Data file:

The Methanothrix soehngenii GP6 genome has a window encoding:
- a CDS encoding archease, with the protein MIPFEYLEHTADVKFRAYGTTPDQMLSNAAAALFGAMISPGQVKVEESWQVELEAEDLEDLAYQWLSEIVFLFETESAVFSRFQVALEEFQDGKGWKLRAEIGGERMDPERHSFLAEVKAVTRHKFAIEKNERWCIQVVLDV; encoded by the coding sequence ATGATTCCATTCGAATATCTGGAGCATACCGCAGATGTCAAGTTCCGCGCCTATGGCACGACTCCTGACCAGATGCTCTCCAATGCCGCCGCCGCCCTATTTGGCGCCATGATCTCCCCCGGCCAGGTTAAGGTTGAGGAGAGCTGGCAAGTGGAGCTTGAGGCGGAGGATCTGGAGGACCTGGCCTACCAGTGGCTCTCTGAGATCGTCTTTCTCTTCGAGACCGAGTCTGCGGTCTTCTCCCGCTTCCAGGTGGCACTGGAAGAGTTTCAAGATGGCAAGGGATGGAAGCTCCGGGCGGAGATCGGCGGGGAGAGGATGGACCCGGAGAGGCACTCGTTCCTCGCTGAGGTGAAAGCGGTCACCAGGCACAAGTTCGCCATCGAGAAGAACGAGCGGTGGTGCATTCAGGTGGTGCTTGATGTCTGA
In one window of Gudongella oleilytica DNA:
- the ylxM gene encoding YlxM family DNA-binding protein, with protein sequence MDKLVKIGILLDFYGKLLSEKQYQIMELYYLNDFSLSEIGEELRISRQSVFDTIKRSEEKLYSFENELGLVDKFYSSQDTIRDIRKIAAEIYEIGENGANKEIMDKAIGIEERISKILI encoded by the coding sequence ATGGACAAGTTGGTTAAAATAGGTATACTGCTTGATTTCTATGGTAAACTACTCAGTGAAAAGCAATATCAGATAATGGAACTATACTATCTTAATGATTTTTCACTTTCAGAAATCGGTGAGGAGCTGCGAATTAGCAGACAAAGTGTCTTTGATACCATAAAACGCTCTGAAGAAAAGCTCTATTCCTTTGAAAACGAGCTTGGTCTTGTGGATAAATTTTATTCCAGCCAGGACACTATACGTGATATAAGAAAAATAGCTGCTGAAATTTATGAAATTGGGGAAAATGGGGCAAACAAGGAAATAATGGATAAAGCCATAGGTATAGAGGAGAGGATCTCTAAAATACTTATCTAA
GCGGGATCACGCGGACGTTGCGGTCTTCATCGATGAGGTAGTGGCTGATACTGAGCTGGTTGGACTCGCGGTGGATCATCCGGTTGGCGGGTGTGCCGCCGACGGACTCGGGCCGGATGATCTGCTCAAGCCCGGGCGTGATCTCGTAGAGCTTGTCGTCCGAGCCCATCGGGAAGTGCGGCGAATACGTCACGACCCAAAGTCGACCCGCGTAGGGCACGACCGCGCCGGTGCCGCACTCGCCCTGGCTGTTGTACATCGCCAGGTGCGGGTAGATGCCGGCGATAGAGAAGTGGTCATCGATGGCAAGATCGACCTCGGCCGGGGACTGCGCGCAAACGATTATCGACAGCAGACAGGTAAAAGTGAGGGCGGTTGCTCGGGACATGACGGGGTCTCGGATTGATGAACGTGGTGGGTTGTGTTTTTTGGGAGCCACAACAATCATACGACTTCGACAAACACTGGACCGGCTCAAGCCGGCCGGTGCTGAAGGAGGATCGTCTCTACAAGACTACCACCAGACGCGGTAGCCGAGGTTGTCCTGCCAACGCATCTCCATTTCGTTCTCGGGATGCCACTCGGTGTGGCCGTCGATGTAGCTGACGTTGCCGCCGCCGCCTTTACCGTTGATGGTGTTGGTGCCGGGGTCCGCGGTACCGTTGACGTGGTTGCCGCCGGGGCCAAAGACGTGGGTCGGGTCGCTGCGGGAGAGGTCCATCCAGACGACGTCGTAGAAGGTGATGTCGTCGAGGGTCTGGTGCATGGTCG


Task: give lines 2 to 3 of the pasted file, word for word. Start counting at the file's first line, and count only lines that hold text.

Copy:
- a CDS encoding archease, with the protein MIPFEYLEHTADVKFRAYGTTPDQMLSNAAAALFGAMISPGQVKVEESWQVELEAEDLEDLAYQWLSEIVFLFETESAVFSRFQVALEEFQDGKGWKLRAEIGGERMDPERHSFLAEVKAVTRHKFAIEKNERWCIQVVLDV; encoded by the coding sequence ATGATTCCATTCGAATATCTGGAGCATACCGCAGATGTCAAGTTCCGCGCCTATGGCACGACTCCTGACCAGATGCTCTCCAATGCCGCCGCCGCCCTATTTGGCGCCATGATCTCCCCCGGCCAGGTTAAGGTTGAGGAGAGCTGGCAAGTGGAGCTTGAGGCGGAGGATCTGGAGGACCTGGCCTACCAGTGGCTCTCTGAGATCGTCTTTCTCTTCGAGACCGAGTCTGCGGTCTTCTCCCGCTTCCAGGTGGCACTGGAAGAGTTTCAAGATGGCAAGGGATGGAAGCTCCGGGCGGAGATCGGCGGGGAGAGGATGGACCCGGAGAGGCACTCGTTCCTCGCTGAGGTGAAAGCGGTCACCAGGCACAAGTTCGCCATCGAGAAGAACGAGCGGTGGTGCATTCAGGTGGTGCTTGATGTCTGA
In one window of Gudongella oleilytica DNA: